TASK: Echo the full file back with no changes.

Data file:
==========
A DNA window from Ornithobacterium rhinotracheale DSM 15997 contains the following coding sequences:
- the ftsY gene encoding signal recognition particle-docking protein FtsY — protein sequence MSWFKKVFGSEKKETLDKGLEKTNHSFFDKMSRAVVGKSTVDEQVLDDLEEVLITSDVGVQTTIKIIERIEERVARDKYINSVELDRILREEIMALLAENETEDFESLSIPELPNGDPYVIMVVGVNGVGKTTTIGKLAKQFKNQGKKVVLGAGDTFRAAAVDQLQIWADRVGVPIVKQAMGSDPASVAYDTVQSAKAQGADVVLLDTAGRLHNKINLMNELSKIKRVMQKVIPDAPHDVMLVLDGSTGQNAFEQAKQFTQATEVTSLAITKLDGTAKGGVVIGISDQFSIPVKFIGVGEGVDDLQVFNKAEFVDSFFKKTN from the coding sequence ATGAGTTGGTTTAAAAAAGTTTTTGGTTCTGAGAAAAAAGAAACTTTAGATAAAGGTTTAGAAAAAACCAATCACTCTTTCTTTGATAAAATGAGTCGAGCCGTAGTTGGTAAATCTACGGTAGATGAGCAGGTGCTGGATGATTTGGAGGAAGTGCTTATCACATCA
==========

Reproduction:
A DNA window from Ornithobacterium rhinotracheale DSM 15997 contains the following coding sequences:
- the ftsY gene encoding signal recognition particle-docking protein FtsY — protein sequence MSWFKKVFGSEKKETLDKGLEKTNHSFFDKMSRAVVGKSTVDEQVLDDLEEVLITSDVGVQTTIKIIERIEERVARDKYINSVELDRILREEIMALLAENETEDFESLSIPELPNGDPYVIMVVGVNGVGKTTTIGKLAKQFKNQGKKVVLGAGDTFRAAAVDQLQIWADRVGVPIVKQAMGSDPASVAYDTVQSAKAQGADVVLLDTAGRLHNKINLMNELSKIKRVMQKVIPDAPHDVMLVLDGSTGQNAFEQAKQFTQATEVTSLAITKLDGTAKGGVVIGISDQFSIPVKFIGVGEGVDDLQVFNKAEFVDSFFKKTN from the coding sequence ATGAGTTGGTTTAAAAAAGTTTTTGGTTCTGAGAAAAAAGAAACTTTAGATAAAGGTTTAGAAAAAACCAATCACTCTTTCTTTGATAAAATGAGTCGAGCCGTAGTTGGTAAATCTACGGTAGATGAGCAGGTGCTGGATGATTTGGAGGAAGTGCTTATCACATCA